North Dakota

State Score: 43% (16.50 / 38.5)
Rank: Tied For 9th
 WBTi United States and Territories 2017 Baseline Report   

What does WBTi assessment show us?

The World Breastfeeding Trends Initiative (WBTi) aims to stimulate action, not simply to collect information. Having more information is not helpful unless there are strategies in place for translating the information into tools for change and for taking action to improve the situation. The WBTi aims to stimulate research, investigation, ask questions, and find out why optimal infant and young child feeding (IYCF) does or does not occur. It offers an opportunity for comprehensive analysis to stimulate action for change.

To see the full national report for the United States, please visit:
http://www.worldbreastfeedingtrends.org/GenerateReports/report/WBTi-United-States-2016.pdf

To see the full state report for North Dakota, please visit: https://www.wbtiusa.org

Optimal IYCF is one of the ways to decrease infant and maternal mortality.

CHARTS/NUMBERS

INDICATOR 1

Is there a statewide policy that protects, promotes, and supports optimal IYCF/breastfeeding and if so, is the policy supported by a government program?

Is there a mechanism to coordinate the statewide IYCF committee and a state-employed coordinator for the committee?
Criteria
Results
1.1) A statewide infant and young child feeding (IYCF)/breastfeeding policy has been officially adopted/approved by the government. (1)
1.00
1.2) The policy recommends exclusive breastfeeding for the first six months, complementary feeding to be started after six months and continued breastfeeding up to 2 years and beyond. (1)
0.00
1.3) A statewide plan of action has been developed based on the policy. (2)
1.00
1.4) The plan is adequately funded. (2)
2.00
1.5) There is a Statewide Breastfeeding Committee/ IYCF Committee. (1)
1.00
1.6) The statewide breastfeeding/IYCF committee meets, monitors, and reviews progress on a regular basis. (1.5)
0.00
1.7) The statewide breastfeeding/IYCF committee links effectively with all other sectors like health, nutrition, information etc. (.5)
0.00
1.8) There is a state-employed breastfeeding coordinator with a clearly defined role, including regularly communicating statewide policy. (1) (WIC only .5)
0.50
Total Score
5.5/10

WBTiExpert Panel convened by Healthy Children Project, Inc.

www.centerforbreastfeeding.org



North Dakota
State Score: 43% (16.50 / 38.5)
Rank: Tied For 9th
 WBTi United States and Territories 2017 Baseline Report   
INDICATOR 4

Are there laws or other measures that meet or go beyond the International Labor Organization (ILO) standards for protecting and supporting breastfeeding mothers, including those working mothers in the informal sector?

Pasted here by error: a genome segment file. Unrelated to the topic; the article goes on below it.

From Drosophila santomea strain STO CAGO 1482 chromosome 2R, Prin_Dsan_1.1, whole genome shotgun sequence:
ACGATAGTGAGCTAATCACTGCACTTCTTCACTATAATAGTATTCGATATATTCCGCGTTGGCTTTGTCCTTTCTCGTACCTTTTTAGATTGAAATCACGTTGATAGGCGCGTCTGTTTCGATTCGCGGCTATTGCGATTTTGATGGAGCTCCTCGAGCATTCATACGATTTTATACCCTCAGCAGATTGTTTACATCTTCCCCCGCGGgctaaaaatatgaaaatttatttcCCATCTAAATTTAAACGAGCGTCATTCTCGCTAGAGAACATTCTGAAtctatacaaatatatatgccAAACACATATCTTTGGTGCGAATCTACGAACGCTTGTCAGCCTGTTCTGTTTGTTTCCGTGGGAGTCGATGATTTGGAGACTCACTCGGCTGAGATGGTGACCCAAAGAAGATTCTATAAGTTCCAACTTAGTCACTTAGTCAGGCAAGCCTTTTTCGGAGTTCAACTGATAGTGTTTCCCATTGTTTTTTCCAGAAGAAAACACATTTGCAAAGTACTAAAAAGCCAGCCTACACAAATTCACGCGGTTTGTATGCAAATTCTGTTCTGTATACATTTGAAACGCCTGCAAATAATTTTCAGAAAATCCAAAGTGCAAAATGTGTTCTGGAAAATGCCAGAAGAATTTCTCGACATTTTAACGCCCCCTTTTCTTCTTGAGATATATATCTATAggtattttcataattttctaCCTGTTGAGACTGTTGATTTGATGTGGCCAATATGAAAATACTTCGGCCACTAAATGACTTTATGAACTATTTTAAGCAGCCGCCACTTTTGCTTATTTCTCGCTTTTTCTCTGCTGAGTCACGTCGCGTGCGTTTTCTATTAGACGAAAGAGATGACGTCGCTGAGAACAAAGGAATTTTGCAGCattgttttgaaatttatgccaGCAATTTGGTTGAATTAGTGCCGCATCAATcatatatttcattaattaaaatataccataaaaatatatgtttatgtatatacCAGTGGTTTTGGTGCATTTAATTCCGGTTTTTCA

Criteria
Results
4.1) Women covered by state legislation are allowed the following weeks of paid maternity leave: any leave less than 14 wks (.5), 14-17 wks (1), 18-25 wks (1.5), or 26 wks or more (2).
0.00
4.2) Women covered by state legislation are allowed at least one breastfeeding break or reduction of work hours daily: unpaid break (.5) or paid break (1).
0.00
4.3) State legislation requires private sector employers of women in the state to: give at least 14 wks paid maternity leave (.5) and/or paid nursing breaks (.5)
0.00
4.4) There is provision in state legislation that provides for worksite accommodation for breastfeeding and/or childcare in work places in the formal sector: space for breastfeeding/breastmilk expression (.5) and/or onsite daycare (.5).
0.00
4.5) Women in informal/unorganized and agriculture sector are: accorded some protective measures (.5) or accorded the same protection as women working in the formal sector (1).
0.00
4.6) Information about maternity protection laws, regulations, or policies is made available to workers (.5) and/or there is a system for monitoring compliance and a way for workers to complain if their entitlements are not provided (.5).
0.00
4.7) Paternity leave is granted in public sector for at least 3 days (.5) and/or in the private sector for at least 3 days (.5).
0
Total Score
0/8.5
INDICATOR 9

Are policies and programs in place to ensure that mothers, infants, and young children will be provided adequate protection for IYCF during emergencies?
Criteria (0-No, 1-Some Degree, 2-Yes)
Results
9.1) The state has a comprehensive policy on infant and young child feeding that includes infant feeding in emergencies (IFE) and contains all basic elements included in the IFE Operational Guidance. (0,1,2)
0.00
9.2) Person(s) tasked with responsibility for statewide coordination with all relevant partners such as the Red Cross, FEMA, state EMA, donors, military and NGOs regarding infant and young child feeding in emergency situations have been appointed. (0,1,2)
1.00
9.3) An emergency preparedness and response plan based on the practical steps listed in the Operational Guidance has been developed and put into effect in most recent emergency situations. (0,1,2)
0.00
9.4) Resources have been allocated for implementation of the emergency preparedness and response plan. (0,1,2)
2.00
9.5) Appropriate orientation and training material on infant and young child feeding in emergencies has been integrated and is taking place in pre-service and in-service training for emergency management and relevant health care personnel. (0,1,2).
0.00
Total Score
3/10
INDICATOR 10

Are monitoring and evaluation systems in place that routinely collect, analyze, and use data to improve IYCF practices?
Criteria (0-No, 1-Some Degree, 2-Yes)
Results
10.1) Monitoring and evaluation components are built into major infant and young child feeding program activities. (0,1,2)
2.00
10.2) Data/information on progress made in implementing the IYCF program are used by program managers to guide planning and investments decisions. (0,1,2)
2.00
10.3) Data on progress made in implementing IYCF program activities routinely collected at statewide levels. (0,1,2)
2.00
10.4) Data/information related to infant and young child feeding program progress are reported to key decision-makers. (0,1,2)
1.00
10.5) Monitoring of key infant and young child feeding practices is integrated into the statewide nutritional surveillance system, and/or health information system or statewide health surveys. (0,1,2)
1.00
Total Score
8/10

WBTiExpert Panel convened by Healthy Children Project, Inc.

www.centerforbreastfeeding.org   



North Dakota
Sources and Comments    
 WBTi United States and Territories 2017 Baseline Report   
Indicator
1.1
Source(s)
1. http://www.ndhealth.gov/breastfeeding
Comment(s)
1. The North Dakota Department of Health, Division of Nutrition and ? Physical Activity's WIC Program, Healthy Communities Program and ? Maternal and Child Health Nutrition Program work together to ? promote breastfeeding and improve support for breastfeeding in ? all settings.